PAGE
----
I have to admit: I’ve never been to Hawaii. (I would love to go, though, so if anyone wants to just invite me – that’s cool.)
But I’ve eaten Hawaiian food several times in my life and it. is. delicious. I’m already a fan of pineapple and many Hawaiian recipes use it, so I will automatically love almost all of the dishes I try.
And that got me looking for some delicious Hawaiian main dish recipes to try with my family! And I found some really great ones that I can’t wait to add to our meal plan! Take a look and see if you get some dinner inspiration too!
Be sure to check out some other delicious Hawaiian Side Dishes for Pork that I think you’ll love as well!
Need a party drink to go with your perfect Hawaiian cuisine meal? This beautiful Frosty Hawaiian Mocktail is a perfect punch the family will love!
Hawaiian Main Dish Recipes
You’re going to love these Hawaiian entree recipes! They’re all so flavorful and delicious! If you’re looking for Hawaiian food recipes, you’re in the right place!
The best part about working your way down this list of yummy recipes is that you’re going to have a lot of different flavors.
What are some popular Hawaiian dishes?
There are a lot of dishes that have Hawaiian flavor and taste! Hawaiian BBQ and Hawaiian pizza are two of my favorites!
I also love adding macadamia nuts and pineapple juice to a lot of the recipes, too!
What are good side dishes to pair with Hawaiian main dish recipes?
I think that Hawaiian coleslaw, Hawaiian macaroni salad, or even Hawaiian fruit salad would be delicious! If you can use your slow cooker to make a side dish, you can create some delicious slow cooker Hawaiin sides.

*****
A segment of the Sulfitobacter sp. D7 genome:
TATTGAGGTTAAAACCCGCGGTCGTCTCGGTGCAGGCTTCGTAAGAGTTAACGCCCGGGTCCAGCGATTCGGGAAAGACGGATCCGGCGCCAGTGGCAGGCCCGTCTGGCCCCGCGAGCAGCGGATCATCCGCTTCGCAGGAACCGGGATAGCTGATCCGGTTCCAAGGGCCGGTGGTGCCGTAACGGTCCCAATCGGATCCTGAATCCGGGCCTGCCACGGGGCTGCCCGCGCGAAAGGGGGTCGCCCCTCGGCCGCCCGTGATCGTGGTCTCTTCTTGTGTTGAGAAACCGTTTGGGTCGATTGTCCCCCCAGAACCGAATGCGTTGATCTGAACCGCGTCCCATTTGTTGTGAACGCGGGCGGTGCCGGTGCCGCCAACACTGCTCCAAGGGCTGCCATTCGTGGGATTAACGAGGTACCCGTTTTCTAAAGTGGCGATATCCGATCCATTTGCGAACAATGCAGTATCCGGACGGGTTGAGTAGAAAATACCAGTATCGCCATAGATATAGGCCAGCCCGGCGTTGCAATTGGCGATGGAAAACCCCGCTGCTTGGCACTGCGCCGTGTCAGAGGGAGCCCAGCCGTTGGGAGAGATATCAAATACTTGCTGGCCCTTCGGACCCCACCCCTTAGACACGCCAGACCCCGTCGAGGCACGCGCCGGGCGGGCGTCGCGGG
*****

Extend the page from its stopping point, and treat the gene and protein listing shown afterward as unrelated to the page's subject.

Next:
The best part about the flavors of these main dishes is that you can be creative with the side dishes that you cook up!
How do traditional Hawaiian dishes differ from other cuisines?
Hawaiian cuisine stands out from other regional cuisines’ unique flavor combinations, distinct ingredients, and fascinating culinary history.
Drawing upon the culinary traditions of both native Hawaiians and early immigrants to Hawaii, traditional Hawaiian dishes showcase a wide range of flavors, including sweet fruit preserves, salty fish or seafood dishes, or savory marinades created with Asian seasonings.
A particularly notable element — certainly present in many other cuisines — is the use of poi, a starchy dish made from cooked, mashed taro root.
Unique to Hawaiian cuisine, however, is the use of exotic fruits such as guava and mountain apples which further add to the complexity of flavor that characterizes traditional Hawaiian dishes.
Further contributing to this complexity is the presence of home-grown spices such as Hawaiian chili pepper and noni in traditional recipes.
Overall, these distinctive elements create an unmistakable flavor profile and prove that Hawaiian cuisine has truly earned its place as a celebrated and distinctive culinary tradition.
Are recipes from Hawaii typically spicy?
While many people associate island cuisine with spicy flavors, traditional snacks and dishes from Hawaii are often subtle and sweet.
Hawaiian recipes reflect the islands’ unique geographical makeup, utilizing ingredients like coconuts, pineapple, macadamia nuts, and native herbs and spices. In addition to these sweet flavors, some traditional dishes also use chilies—notably dried pepper flakes—for a hint of spice that balances the sweetness of other ingredients to create true island flavor.
Thus, while it is true that recipes from Hawaii contain elements of spice, they more commonly rely on mild sweetness to create beloved traditional dishes.
Is there a national dish in Hawaiian food?